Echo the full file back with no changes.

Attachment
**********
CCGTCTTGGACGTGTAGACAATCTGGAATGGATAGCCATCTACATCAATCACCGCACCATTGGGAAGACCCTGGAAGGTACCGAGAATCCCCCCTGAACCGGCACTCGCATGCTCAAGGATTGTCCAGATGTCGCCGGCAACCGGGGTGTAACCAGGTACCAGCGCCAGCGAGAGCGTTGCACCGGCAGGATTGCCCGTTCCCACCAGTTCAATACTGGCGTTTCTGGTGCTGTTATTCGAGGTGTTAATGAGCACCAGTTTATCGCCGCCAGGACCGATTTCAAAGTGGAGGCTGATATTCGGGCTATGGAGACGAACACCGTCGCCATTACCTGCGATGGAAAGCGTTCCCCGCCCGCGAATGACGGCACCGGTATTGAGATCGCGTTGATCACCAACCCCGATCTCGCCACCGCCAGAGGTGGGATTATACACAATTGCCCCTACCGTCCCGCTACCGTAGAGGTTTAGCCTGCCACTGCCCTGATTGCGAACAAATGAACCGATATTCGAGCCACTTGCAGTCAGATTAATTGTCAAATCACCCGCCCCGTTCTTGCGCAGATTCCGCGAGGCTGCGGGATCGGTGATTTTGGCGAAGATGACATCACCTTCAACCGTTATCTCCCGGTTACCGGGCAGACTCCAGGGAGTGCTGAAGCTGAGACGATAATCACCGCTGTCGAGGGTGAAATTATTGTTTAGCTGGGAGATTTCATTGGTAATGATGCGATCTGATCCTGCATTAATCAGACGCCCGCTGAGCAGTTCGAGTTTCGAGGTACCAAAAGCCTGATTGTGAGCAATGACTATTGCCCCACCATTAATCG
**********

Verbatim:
CCGTCTTGGACGTGTAGACAATCTGGAATGGATAGCCATCTACATCAATCACCGCACCATTGGGAAGACCCTGGAAGGTACCGAGAATCCCCCCTGAACCGGCACTCGCATGCTCAAGGATTGTCCAGATGTCGCCGGCAACCGGGGTGTAACCAGGTACCAGCGCCAGCGAGAGCGTTGCACCGGCAGGATTGCCCGTTCCCACCAGTTCAATACTGGCGTTTCTGGTGCTGTTATTCGAGGTGTTAATGAGCACCAGTTTATCGCCGCCAGGACCGATTTCAAAGTGGAGGCTGATATTCGGGCTATGGAGACGAACACCGTCGCCATTACCTGCGATGGAAAGCGTTCCCCGCCCGCGAATGACGGCACCGGTATTGAGATCGCGTTGATCACCAACCCCGATCTCGCCACCGCCAGAGGTGGGATTATACACAATTGCCCCTACCGTCCCGCTACCGTAGAGGTTTAGCCTGCCACTGCCCTGATTGCGAACAAATGAACCGATATTCGAGCCACTTGCAGTCAGATTAATTGTCAAATCACCCGCCCCGTTCTTGCGCAGATTCCGCGAGGCTGCGGGATCGGTGATTTTGGCGAAGATGACATCACCTTCAACCGTTATCTCCCGGTTACCGGGCAGACTCCAGGGAGTGCTGAAGCTGAGACGATAATCACCGCTGTCGAGGGTGAAATTATTGTTTAGCTGGGAGATTTCATTGGTAATGATGCGATCTGATCCTGCATTAATCAGACGCCCGCTGAGCAGTTCGAGTTTCGAGGTACCAAAAGCCTGATTGTGAGCAATGACTATTGCCCCACCATTAATCG